And since they are getting their products elsewhere, the client will not have any reason to visit our spa between their treatments. Remember, training a client to visit our spa is just like training a child, the more we can get them to repeat a behavior and be rewarded for it, the more they will want to do it again and again. Of course, the opposite is also true. If they visit us long enough without tangible, encouraging signs, or feedback for their skin, they will eventually stop coming.
If clients feel they have to or can make all of their product decisions alone, they will have no real reason to ever return. Therefore, lack of proper retail product recommendation is a costly way to lose a client. If clients do not see results in their skin care they may become disillusioned with the skin care industry as a whole.
OK, we just described the worst possible scenario, and hopefully you are not totally dropping the ball on home retail sales as described above. But, what about those of us who perpetually under-recommend products, having already decided from our own limited financial abundance mentality (scarcity mindset) what our client can or can not afford.
I can promise you that each of you reading this have at one point or another unconsciously decided what is in your client's pocketbook, and because of this, you have literally cheated that client out of a possible result from the product you did not recommend because of the higher investment range. I know I have in the past, but frankly put that limited mindset aside for good when I finally realized I was actually doing a disservice to the very client I was supposed to be serving!I now recommend with positive abandon based on what I know will be in the clients highest and best interest, and let them use their free will to decide how and when to proceed. When in doubt, or if you can not quite get to the place of recommending the highest and best need-based products for your client, at least give them your top choice and then a lower-end, fallback product. Even your second fallback product will be better for them than going elsewhere, and eventually you can gently move them up to the best choice, giving more education on the benefits as you gain their trust.
Here are some things I have learned to say and do over my 10 plus years in the aesthetics field that have helped me sell more effectively.
1. Keep it simple â€“ if you are explaining the key benefits, tie them in with specifically how the product will help your client's areas of need, and how it relates to their overall lan, both at home and in the spa.
Example: "The retinol product I am recommending will keep your outer cells turning over faster for a more radiant look and to fight superficial lines, as well as stimulating ollagen deeper in your skin for a more solid, firmer base. When we combine this with your microdermabrasion treatments in spa, adding the collagen mask into the mix, we have a proven system that works together synergistically to keep your skin looking younger, firmer, and healthier â€“ sound good?"
2. When justifying a possible better product that will require the client to perhaps stretch out of their cost comfort zone, I simply float the following discourse out there during the facial treatment as a set up to prime the pump: "If I might, let me use the analogy that our body is kind of like a factory, in that as we get older it just does not function with the same efficiency. Therefore, to keep it operating close to optimum, one of our options is to provide for our body better 'raw materials' â€“ this includes organic foods, more fruits and vegetables, natural, high quality vitamins, and of course our higher end, more result producing skin care products. This is inevitable if we are to age gracefully."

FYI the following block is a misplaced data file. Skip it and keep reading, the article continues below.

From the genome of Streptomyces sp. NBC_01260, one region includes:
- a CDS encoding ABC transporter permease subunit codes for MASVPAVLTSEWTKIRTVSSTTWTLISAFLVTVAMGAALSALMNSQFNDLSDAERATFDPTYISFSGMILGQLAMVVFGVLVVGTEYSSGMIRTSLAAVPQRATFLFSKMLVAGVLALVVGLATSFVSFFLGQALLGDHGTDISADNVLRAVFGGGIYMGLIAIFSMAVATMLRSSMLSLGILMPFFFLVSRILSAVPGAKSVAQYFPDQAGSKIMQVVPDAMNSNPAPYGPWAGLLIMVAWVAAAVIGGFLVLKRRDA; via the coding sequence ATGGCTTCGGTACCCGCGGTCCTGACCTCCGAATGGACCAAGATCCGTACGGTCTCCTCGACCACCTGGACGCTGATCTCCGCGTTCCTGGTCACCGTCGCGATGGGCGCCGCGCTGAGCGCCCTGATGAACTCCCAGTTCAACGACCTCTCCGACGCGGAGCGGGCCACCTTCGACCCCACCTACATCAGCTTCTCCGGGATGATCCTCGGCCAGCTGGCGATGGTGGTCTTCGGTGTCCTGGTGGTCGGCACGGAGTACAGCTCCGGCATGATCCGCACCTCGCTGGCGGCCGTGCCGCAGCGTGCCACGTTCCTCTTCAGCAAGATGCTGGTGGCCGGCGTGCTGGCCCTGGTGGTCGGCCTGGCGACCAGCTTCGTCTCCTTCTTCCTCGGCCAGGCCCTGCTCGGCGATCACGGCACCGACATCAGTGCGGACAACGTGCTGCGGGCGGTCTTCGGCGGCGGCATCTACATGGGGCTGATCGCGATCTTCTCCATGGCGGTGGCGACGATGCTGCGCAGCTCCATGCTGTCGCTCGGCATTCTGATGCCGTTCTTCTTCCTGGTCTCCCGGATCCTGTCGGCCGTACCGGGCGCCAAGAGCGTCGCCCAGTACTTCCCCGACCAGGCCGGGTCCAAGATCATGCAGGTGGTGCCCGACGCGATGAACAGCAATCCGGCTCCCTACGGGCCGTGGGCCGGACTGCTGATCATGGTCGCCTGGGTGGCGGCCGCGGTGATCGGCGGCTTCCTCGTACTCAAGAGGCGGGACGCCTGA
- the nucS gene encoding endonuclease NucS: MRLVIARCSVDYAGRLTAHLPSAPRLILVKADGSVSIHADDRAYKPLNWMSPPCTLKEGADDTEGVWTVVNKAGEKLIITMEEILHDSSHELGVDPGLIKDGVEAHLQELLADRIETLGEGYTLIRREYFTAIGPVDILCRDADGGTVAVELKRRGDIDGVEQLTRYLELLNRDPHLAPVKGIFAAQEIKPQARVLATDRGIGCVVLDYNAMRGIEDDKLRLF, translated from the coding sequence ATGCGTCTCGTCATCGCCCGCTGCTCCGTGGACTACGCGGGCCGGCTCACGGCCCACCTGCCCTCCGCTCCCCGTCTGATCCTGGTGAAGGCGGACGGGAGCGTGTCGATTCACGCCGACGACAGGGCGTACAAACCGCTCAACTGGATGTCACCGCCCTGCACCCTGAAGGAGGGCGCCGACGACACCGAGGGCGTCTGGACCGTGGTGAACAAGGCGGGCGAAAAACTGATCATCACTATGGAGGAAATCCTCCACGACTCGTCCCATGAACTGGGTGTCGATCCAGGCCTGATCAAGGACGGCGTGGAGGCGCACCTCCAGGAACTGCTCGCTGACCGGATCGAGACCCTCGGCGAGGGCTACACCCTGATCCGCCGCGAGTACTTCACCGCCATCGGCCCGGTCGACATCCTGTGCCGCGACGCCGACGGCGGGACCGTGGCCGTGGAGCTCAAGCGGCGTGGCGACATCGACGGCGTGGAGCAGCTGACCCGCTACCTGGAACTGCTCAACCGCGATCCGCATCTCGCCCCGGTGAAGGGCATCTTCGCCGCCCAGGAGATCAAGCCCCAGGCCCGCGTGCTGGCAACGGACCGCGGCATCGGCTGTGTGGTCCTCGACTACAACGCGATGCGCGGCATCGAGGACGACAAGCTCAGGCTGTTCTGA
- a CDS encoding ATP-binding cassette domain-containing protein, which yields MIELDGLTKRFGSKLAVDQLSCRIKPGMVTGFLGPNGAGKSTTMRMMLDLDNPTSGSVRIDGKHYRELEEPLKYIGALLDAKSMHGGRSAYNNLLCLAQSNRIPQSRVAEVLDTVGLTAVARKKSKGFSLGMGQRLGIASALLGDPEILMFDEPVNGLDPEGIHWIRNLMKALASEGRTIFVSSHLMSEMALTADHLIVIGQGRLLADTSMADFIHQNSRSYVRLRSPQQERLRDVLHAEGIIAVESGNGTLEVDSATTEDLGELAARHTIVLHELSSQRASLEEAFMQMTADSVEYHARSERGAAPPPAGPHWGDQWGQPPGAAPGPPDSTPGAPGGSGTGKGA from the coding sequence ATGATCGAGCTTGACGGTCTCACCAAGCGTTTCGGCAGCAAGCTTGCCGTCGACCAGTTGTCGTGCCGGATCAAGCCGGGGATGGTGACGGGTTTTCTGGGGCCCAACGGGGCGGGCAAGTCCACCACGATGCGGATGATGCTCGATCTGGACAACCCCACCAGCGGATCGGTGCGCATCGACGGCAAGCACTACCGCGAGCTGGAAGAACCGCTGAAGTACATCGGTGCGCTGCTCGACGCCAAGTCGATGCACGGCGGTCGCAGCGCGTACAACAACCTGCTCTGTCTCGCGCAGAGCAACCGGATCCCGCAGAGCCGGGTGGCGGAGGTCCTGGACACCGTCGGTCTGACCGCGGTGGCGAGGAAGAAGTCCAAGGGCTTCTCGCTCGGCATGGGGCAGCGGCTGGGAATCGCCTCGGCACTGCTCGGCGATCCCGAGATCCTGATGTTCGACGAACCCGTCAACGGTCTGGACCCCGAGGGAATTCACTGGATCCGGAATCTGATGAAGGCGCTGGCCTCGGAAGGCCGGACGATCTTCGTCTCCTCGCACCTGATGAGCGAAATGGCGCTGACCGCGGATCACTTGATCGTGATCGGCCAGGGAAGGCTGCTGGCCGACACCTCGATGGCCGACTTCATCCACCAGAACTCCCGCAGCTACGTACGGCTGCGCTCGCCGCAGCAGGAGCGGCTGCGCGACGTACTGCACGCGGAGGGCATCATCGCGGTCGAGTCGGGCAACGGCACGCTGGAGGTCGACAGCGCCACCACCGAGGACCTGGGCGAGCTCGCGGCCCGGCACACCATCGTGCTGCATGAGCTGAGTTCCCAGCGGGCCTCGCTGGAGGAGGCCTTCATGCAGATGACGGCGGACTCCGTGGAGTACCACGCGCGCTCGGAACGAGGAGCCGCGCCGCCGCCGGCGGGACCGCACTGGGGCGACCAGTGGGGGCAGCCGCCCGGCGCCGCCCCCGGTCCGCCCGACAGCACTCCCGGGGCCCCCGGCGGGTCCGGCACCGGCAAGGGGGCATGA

3. Sometimes I act like the dictator/expert, telling my client that I absolutely know what they need to do to take care of their skin dilemma (if in fact I do), but in reality I cannot make them do anything. I might say something like, "So what I am going to do is present my home care recommendation plan to you, and you may do with it what you please. It is your skin and I will respect your decision either way."
4. Speak to clients in basic, benefit related terms. We are not rocket scientists or product formulators, nor should we speak like we are. If you feel the need to know every active ingredient in every product you carry, so be it, just do not lay that whole burden on your client. Pick one or two actives per product and relate how they will benefit the client's specific needs directly.
Example: "Our triple action exfoliation product can be used just once a week with little time or effort because of the effectiveness of its multiple actions incorporating crushed linseeds for texture and citric and lactic acid to loosen up dead cells. This organic product will brighten your skin, add surface hydration, clear the way for better product penetration, and cut down on your skins clogging, and will last at least six months."
Products and services are equally important to the overall skin care plan of a client. But when you do the simple math, the home care regimen takes precedence on pure numbers. Clients have 365 days a year to take care of themselves at home, and even if they come in monthly, you only see them 12 times per year. Coordinating home and spa care in a comprehensive plan gives the best chance at success.
If you can compose a powerful home care system for them, your chance of keeping them as repeat clients multiplies immensely. And conversely, creating home care success stories will help you rock the retail sales!
Jamie Scalise is a full-time aesthetician for the Spa at DelMonte, an upscale Renaissance property in Rochester, NY. There he shares his 10 plus years of experience with clients combining anti-aging knowledge with a healing touch. In addition to his current book, "The Power of Three Method."